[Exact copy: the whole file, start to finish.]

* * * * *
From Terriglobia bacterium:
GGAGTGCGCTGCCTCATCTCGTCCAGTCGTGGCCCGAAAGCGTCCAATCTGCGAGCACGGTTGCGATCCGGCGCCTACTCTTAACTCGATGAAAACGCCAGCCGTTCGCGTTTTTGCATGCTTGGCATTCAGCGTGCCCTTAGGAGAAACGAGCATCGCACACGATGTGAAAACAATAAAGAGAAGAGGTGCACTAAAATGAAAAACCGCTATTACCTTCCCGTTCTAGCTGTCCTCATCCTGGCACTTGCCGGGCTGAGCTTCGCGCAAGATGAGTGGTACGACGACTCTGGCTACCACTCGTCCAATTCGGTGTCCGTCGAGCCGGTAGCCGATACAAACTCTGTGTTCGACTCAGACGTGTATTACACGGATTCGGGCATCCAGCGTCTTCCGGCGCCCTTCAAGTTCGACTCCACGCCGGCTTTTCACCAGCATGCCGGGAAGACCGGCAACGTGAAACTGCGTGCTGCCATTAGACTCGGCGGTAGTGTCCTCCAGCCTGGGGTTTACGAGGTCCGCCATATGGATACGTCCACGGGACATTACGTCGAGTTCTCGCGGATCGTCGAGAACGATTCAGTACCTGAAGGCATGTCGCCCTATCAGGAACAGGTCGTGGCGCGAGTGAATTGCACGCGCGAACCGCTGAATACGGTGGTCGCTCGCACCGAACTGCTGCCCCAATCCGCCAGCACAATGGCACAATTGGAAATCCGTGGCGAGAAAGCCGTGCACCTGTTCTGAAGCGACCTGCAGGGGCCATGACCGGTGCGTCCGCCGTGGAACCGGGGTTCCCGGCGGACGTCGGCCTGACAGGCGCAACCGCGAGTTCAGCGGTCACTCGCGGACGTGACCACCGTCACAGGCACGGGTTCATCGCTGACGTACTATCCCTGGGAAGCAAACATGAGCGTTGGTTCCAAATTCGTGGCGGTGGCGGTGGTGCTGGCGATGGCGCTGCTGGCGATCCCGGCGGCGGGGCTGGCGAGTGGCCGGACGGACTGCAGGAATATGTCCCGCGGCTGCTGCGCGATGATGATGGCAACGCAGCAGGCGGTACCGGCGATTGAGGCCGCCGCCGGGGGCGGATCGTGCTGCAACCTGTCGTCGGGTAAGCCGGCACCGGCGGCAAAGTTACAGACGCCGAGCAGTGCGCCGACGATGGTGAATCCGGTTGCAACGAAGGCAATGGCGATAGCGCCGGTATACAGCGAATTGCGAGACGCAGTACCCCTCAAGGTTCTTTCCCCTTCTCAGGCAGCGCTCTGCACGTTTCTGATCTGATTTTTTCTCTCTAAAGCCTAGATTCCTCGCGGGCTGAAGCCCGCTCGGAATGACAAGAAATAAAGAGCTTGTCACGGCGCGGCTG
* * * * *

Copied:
From Terriglobia bacterium:
GGAGTGCGCTGCCTCATCTCGTCCAGTCGTGGCCCGAAAGCGTCCAATCTGCGAGCACGGTTGCGATCCGGCGCCTACTCTTAACTCGATGAAAACGCCAGCCGTTCGCGTTTTTGCATGCTTGGCATTCAGCGTGCCCTTAGGAGAAACGAGCATCGCACACGATGTGAAAACAATAAAGAGAAGAGGTGCACTAAAATGAAAAACCGCTATTACCTTCCCGTTCTAGCTGTCCTCATCCTGGCACTTGCCGGGCTGAGCTTCGCGCAAGATGAGTGGTACGACGACTCTGGCTACCACTCGTCCAATTCGGTGTCCGTCGAGCCGGTAGCCGATACAAACTCTGTGTTCGACTCAGACGTGTATTACACGGATTCGGGCATCCAGCGTCTTCCGGCGCCCTTCAAGTTCGACTCCACGCCGGCTTTTCACCAGCATGCCGGGAAGACCGGCAACGTGAAACTGCGTGCTGCCATTAGACTCGGCGGTAGTGTCCTCCAGCCTGGGGTTTACGAGGTCCGCCATATGGATACGTCCACGGGACATTACGTCGAGTTCTCGCGGATCGTCGAGAACGATTCAGTACCTGAAGGCATGTCGCCCTATCAGGAACAGGTCGTGGCGCGAGTGAATTGCACGCGCGAACCGCTGAATACGGTGGTCGCTCGCACCGAACTGCTGCCCCAATCCGCCAGCACAATGGCACAATTGGAAATCCGTGGCGAGAAAGCCGTGCACCTGTTCTGAAGCGACCTGCAGGGGCCATGACCGGTGCGTCCGCCGTGGAACCGGGGTTCCCGGCGGACGTCGGCCTGACAGGCGCAACCGCGAGTTCAGCGGTCACTCGCGGACGTGACCACCGTCACAGGCACGGGTTCATCGCTGACGTACTATCCCTGGGAAGCAAACATGAGCGTTGGTTCCAAATTCGTGGCGGTGGCGGTGGTGCTGGCGATGGCGCTGCTGGCGATCCCGGCGGCGGGGCTGGCGAGTGGCCGGACGGACTGCAGGAATATGTCCCGCGGCTGCTGCGCGATGATGATGGCAACGCAGCAGGCGGTACCGGCGATTGAGGCCGCCGCCGGGGGCGGATCGTGCTGCAACCTGTCGTCGGGTAAGCCGGCACCGGCGGCAAAGTTACAGACGCCGAGCAGTGCGCCGACGATGGTGAATCCGGTTGCAACGAAGGCAATGGCGATAGCGCCGGTATACAGCGAATTGCGAGACGCAGTACCCCTCAAGGTTCTTTCCCCTTCTCAGGCAGCGCTCTGCACGTTTCTGATCTGATTTTTTCTCTCTAAAGCCTAGATTCCTCGCGGGCTGAAGCCCGCTCGGAATGACAAGAAATAAAGAGCTTGTCACGGCGCGGCTG